Mitigating Settlement Risk in a Fragmented World

Marc Bayle de Jessé discusses work underway to address settlement risks in FX transactions and what more needs to be done. 

In a global landscape marred by economic uncertainty and increasing geopolitical complexities, market participants are more focused than ever on mitigating risks and optimising liquidity. As the industry grapples with these challenges, the role of CLS becomes ever more critical.

International economic activity depends on the smooth functioning of cross-border payments, which often involve the settlement of an FX transaction. A key risk in FX transactions is settlement risk – the risk that one party delivers the currency it sold but does not receive the currency it bought, resulting in a loss of principal. To mitigate this risk, CLS provides FX payment-versus-payment (PvP) settlement to ensure that the final transfer of a payment in one currency occurs if, and only if, the final transfer of a payment in the counter currency takes place.

Today, CLS’s PvP service, which currently settles over USD 6.5 trillion of payment instructions daily across 18 currencies, is considered the de facto market standard for tackling FX settlement risk. PvP’s importance is widely recognised by public and private sector initiatives such as the Basel Committee on Banking Supervision (BCBS), which recommends using PvP settlement where practicable, the G20 Roadmap for enhancing Cross-Border Payments, which inter alia aims to facilitate increased adoption of PvP, and the FX Global Code.

Since its establishment in 2002, CLS has helped enable market growth, with FX turnover multiplying fivefold. However, recent growth can be increasingly attributed to emerging market (EM) currencies, for which PvP services are largely unavailable. In approximately 20 percent of all FX trades, one or both legs involve an EM currency not supported by CLS’s settlement service. To achieve higher PvP rates for those currencies, progress is needed.

Given its systemic importance, adding new currencies to CLS’s settlement service is an extended effort subject to several requirements, including ongoing support from the relevant central bank and the industry, and the target jurisdiction’s laws and regulations may need to be changed.

CLS has been exploring several ways to expand PvP coverage, including an alternative PvP service for EM currencies. However, progress in this area must overcome regulatory and geopolitical challenges, and it will require public and private sector stakeholders to closely collaborate over multiple years to arrive at an industry solution. For now, CLS is focusing on growing CLSNet, its automated bilateral payment netting calculation service for over 120 currencies.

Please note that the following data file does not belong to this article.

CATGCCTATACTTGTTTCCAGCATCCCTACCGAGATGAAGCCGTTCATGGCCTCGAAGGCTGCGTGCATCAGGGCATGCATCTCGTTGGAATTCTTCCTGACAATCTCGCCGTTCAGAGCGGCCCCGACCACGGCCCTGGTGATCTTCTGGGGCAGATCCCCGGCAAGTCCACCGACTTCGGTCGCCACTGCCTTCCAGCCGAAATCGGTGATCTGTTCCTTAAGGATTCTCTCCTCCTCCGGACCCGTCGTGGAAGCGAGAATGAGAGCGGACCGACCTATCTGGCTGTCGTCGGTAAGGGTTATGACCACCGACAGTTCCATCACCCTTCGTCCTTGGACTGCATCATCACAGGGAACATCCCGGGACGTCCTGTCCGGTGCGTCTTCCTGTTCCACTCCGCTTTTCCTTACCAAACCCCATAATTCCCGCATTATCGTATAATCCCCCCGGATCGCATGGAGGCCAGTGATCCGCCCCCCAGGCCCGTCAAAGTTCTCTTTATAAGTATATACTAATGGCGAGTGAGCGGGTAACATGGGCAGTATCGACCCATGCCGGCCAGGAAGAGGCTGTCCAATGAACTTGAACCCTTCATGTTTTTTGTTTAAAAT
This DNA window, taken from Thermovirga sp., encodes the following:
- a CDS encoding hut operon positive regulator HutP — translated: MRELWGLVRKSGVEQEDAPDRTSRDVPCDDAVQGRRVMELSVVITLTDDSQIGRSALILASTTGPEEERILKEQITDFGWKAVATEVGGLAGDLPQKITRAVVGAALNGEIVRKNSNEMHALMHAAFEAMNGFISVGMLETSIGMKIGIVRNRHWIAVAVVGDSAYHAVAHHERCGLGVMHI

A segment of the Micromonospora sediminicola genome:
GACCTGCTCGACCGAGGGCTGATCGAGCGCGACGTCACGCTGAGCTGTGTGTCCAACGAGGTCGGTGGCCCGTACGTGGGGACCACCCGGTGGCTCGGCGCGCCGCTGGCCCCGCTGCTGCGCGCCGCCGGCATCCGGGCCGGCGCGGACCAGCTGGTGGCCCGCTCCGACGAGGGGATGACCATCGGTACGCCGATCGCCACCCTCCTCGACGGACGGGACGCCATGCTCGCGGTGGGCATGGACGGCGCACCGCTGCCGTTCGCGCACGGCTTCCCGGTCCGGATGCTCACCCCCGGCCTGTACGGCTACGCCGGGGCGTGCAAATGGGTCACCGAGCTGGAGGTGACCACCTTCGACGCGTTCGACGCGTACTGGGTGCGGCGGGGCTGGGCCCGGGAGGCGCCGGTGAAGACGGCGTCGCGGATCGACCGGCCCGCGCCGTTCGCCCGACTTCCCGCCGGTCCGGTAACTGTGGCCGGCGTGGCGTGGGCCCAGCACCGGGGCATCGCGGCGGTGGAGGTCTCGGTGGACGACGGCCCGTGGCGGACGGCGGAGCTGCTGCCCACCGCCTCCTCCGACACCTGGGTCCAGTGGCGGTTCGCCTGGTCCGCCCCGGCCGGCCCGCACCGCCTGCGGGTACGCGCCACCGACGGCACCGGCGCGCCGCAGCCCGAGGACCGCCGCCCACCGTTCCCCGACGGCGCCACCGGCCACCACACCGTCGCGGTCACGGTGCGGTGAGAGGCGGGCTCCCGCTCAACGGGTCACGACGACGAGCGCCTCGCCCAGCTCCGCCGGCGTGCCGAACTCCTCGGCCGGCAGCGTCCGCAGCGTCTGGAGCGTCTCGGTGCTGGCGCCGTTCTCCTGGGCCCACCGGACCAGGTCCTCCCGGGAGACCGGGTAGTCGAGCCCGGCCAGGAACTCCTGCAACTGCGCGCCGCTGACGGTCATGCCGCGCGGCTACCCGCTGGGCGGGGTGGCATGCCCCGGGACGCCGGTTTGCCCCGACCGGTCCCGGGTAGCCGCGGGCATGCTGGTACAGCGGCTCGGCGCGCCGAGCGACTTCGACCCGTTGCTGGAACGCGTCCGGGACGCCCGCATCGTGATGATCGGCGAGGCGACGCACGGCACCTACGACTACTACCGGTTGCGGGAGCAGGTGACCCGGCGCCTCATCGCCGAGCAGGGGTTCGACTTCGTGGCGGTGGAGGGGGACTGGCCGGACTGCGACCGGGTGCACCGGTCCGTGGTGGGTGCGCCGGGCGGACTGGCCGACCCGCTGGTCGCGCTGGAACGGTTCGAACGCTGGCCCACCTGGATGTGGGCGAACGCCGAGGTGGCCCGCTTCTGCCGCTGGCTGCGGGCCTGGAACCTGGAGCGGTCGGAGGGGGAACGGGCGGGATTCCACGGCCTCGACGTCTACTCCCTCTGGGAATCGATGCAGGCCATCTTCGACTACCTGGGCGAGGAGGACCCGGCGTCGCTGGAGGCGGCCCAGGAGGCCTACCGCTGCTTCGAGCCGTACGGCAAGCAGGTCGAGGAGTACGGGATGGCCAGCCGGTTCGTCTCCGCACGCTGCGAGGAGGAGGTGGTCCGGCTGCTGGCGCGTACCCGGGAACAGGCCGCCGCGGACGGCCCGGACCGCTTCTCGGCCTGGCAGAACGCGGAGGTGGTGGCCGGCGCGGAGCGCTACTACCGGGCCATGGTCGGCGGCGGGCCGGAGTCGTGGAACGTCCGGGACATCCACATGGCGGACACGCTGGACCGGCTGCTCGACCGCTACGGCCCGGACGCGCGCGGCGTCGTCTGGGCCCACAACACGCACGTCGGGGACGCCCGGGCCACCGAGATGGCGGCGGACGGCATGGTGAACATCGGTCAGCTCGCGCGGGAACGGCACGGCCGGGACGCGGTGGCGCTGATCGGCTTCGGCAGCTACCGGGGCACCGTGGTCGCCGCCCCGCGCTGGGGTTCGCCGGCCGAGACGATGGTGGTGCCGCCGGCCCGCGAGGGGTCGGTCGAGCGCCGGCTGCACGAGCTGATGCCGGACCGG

CLSNet helps to mitigate operational risk associated with trading EM currencies. By standardising and automating the netting calculation process, it facilitates the reduction of the payment obligations exposed to settlement risk while improving operational and liquidity efficiencies. As a result, the flows in CLSNet have increased exponentially, and the service recorded a year-on-year increase of over 400% in average daily volume of net calculations. Crucially, a significant portion of the interbank transaction flow through CLSNet is in the deliverable EM currencies that pose the most settlement risk for CLS settlement members.

While CLS continues to innovate in the realm of settlement risk, other market developments demand attention. As the US and Canadian securities markets move to T+1, market participants face new challenges, including time constraints that may limit the use of CLS’s settlement service. This could increase FX settlement risk and liquidity needs. Recognising the impact on FX post-trade processes, CLS has engaged with settlement members and industry bodies, forming an advisory group to address these issues.

To ensure operational efficiency in this T+1 landscape, CLS offers tools to support the asset manager and fund communities, such as CLSNet and CLSTradeMonitor – a service offering near real-time visibility of all FX payment instructions submitted to CLS’s settlement service regardless of custodian or broker, allowing for swift identification and resolution of exceptions.

As it has done for over two decades, CLS stands ready to work with policymakers and support its settlement members and the wider community through the evolution of the FX ecosystem.

By Marc Bayle de Jessé, CEO at CLS Group. A shortened version of the article was published on

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